Not only are the many alternate universes complicated and thrown together in a manner so they’re mind-numbingly confusing, there’s the slang. You will go through the first chapter at least not understanding a thing. Apparently, there’s a fat, off-putting glossary at the back as well—since I read the book as an eBook, I didn’t even know it had a glossary until I read other people’s reviews. Add to that the fact that there are dozens of characters, each of whom have some traits/lines/significance of some sort that you should keep in mind, as the author so subtly reminds us with the flashbacks. As we go into Sheol I, every character is given a number code to identify them, so Paige becomes XX-59-40 and we have to go through the cast being referred to as a string of numbers. Thank you, Samantha Shannon! Thank you for giving me an actual headache. Although I blame the Bloomsbury editors too.

So let’s talk about the main character Paige. My biggest problem with Paige isn’t even that she’s your typical privileged upper-class person who’s literally too cool for school, so much so that they decide to join a street gang instead of actually doing anything helpful ever. No, it’s that this book was told in first-person, but I wouldn’t have blinked if Paige was dramatically killed off. Her voice is as emotionless as something a computer churned out, which just added to The Bone Season‘s textbook-like format. I felt absolutely nothing for Paige, and I feel like I knew nothing about her either. Her past had so much potential, and I could’ve genuinely liked her if she’d properly grown like the flashbacks had hinted at, but Paige crosses the line from bitter Miss I-Don’t-Care to Miss Robot. Paige is  a dreamwalker, which is supposed to be something special—to this day, I have only a vague, cloudy idea of what a dreamwalker really is and I gave up on its supposed speshulness at around 20% of this book.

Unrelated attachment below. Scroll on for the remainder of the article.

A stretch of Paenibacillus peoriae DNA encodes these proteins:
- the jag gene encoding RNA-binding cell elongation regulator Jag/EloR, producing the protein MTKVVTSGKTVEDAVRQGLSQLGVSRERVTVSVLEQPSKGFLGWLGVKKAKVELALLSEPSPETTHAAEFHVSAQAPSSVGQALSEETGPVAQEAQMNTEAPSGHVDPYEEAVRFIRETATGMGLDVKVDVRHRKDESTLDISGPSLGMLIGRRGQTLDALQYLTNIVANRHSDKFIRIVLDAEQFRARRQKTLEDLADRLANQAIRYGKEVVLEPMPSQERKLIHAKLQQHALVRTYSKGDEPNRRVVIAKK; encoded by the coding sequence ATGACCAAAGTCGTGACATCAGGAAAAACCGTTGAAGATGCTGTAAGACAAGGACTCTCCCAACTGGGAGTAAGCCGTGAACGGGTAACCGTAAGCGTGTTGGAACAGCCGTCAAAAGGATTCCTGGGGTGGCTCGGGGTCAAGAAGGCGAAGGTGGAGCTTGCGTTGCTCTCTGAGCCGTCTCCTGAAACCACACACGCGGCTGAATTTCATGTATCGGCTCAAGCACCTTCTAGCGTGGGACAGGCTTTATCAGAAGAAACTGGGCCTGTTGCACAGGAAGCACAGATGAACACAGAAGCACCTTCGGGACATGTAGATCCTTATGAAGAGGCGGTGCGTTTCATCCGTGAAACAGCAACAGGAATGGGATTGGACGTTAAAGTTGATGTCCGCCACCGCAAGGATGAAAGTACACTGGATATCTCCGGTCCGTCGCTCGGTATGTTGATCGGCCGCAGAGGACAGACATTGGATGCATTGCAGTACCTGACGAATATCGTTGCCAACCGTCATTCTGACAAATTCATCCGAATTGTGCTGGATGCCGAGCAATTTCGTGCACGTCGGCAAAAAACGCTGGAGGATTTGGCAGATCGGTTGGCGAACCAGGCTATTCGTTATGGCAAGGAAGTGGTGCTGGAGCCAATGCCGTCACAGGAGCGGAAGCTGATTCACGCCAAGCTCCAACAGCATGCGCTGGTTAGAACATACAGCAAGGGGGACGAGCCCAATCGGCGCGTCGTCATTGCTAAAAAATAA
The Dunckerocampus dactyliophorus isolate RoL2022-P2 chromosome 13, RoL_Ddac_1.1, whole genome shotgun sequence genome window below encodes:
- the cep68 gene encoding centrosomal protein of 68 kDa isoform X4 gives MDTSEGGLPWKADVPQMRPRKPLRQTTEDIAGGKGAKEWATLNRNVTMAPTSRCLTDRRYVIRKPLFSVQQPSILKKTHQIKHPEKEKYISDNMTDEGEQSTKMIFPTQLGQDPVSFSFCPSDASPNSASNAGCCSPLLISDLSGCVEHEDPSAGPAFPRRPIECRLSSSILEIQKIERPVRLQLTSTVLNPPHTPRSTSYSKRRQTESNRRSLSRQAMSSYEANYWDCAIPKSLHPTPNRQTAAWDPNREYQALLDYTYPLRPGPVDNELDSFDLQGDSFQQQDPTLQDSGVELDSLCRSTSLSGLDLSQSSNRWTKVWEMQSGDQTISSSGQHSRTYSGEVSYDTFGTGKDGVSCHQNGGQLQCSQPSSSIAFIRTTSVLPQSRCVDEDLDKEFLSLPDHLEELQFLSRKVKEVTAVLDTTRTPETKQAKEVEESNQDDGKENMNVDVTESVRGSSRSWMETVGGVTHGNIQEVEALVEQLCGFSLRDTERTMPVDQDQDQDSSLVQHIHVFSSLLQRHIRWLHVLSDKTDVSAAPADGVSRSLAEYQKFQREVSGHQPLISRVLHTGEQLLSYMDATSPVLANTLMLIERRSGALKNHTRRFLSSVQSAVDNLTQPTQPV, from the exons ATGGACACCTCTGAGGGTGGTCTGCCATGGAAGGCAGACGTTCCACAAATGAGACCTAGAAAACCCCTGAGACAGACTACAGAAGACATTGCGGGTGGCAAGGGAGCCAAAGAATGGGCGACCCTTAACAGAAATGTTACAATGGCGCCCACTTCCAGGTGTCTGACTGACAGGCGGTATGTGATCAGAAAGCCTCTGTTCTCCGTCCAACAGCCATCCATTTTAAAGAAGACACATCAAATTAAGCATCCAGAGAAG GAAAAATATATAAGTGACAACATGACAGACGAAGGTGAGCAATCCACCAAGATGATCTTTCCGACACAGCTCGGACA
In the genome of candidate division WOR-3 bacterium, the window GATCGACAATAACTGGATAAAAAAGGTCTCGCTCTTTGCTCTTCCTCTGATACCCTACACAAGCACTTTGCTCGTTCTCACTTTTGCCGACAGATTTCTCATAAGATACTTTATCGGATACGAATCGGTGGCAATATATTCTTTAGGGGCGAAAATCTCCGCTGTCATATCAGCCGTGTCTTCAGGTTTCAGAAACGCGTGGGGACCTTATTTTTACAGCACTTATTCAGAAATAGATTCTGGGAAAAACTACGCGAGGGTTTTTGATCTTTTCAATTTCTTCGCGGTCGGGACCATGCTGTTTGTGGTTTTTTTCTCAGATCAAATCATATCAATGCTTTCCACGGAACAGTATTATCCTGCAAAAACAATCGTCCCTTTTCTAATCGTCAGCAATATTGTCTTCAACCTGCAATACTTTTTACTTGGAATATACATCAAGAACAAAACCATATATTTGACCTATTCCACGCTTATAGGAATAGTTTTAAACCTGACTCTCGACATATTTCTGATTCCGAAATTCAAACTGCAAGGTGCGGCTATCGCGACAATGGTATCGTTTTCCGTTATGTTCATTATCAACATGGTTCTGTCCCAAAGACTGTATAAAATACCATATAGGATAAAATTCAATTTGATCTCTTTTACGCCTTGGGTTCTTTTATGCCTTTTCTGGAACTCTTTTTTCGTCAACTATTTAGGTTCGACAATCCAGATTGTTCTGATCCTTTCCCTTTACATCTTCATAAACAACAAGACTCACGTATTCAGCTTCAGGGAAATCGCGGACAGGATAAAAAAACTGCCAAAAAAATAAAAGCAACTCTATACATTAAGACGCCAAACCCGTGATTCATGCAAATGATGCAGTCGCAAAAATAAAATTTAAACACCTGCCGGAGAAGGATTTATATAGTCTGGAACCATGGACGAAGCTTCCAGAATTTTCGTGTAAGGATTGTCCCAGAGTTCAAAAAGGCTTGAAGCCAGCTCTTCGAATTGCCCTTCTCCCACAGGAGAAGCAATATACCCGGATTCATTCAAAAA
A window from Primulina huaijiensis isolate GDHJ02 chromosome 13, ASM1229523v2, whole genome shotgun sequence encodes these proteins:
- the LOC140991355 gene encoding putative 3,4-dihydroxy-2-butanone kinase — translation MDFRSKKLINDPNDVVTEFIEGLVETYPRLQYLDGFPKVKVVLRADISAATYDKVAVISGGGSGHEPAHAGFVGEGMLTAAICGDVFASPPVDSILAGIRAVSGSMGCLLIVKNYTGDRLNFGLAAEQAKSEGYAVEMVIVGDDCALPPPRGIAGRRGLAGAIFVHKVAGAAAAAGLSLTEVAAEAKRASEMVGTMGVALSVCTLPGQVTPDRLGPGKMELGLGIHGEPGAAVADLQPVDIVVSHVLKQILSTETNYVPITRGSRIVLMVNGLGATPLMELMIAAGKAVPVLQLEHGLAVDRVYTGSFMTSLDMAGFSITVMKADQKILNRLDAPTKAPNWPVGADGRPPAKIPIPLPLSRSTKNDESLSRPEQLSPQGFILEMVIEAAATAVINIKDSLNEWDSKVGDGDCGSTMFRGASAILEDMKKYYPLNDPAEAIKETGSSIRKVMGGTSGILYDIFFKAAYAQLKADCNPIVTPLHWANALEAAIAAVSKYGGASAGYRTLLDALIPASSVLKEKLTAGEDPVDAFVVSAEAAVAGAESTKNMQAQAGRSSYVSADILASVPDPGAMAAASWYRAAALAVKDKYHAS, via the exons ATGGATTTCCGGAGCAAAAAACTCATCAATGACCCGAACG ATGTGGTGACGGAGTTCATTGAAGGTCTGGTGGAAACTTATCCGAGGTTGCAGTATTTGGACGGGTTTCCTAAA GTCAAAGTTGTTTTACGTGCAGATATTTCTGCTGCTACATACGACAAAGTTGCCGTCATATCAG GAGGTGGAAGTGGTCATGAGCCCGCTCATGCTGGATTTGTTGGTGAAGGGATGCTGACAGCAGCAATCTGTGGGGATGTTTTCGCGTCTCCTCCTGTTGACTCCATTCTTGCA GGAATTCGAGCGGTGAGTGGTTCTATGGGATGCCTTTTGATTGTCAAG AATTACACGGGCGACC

Then there’s the romance, which I saw coming from the very moment it was first hinted at. A whole lot of readers are talking about the chemistry—what chemistry?! What?! Were we reading the same book?

I’m honestly saddened by the fact that the slang and info-dumping might not have annoyed me so much if the author had just stuck to one universe. I could’ve enjoyed SciLo and Sheol I, but individually.

As far as imagination and creativity goes, I think that (except the slang and complex terminology) the author does show promise, in terms of world-building. I can imagine how much fun it would’ve been to create a universe with so many different characters and abilities…but whether it’s due to poor editing or just bad writing, The Bone Season just doesn’t make the cut.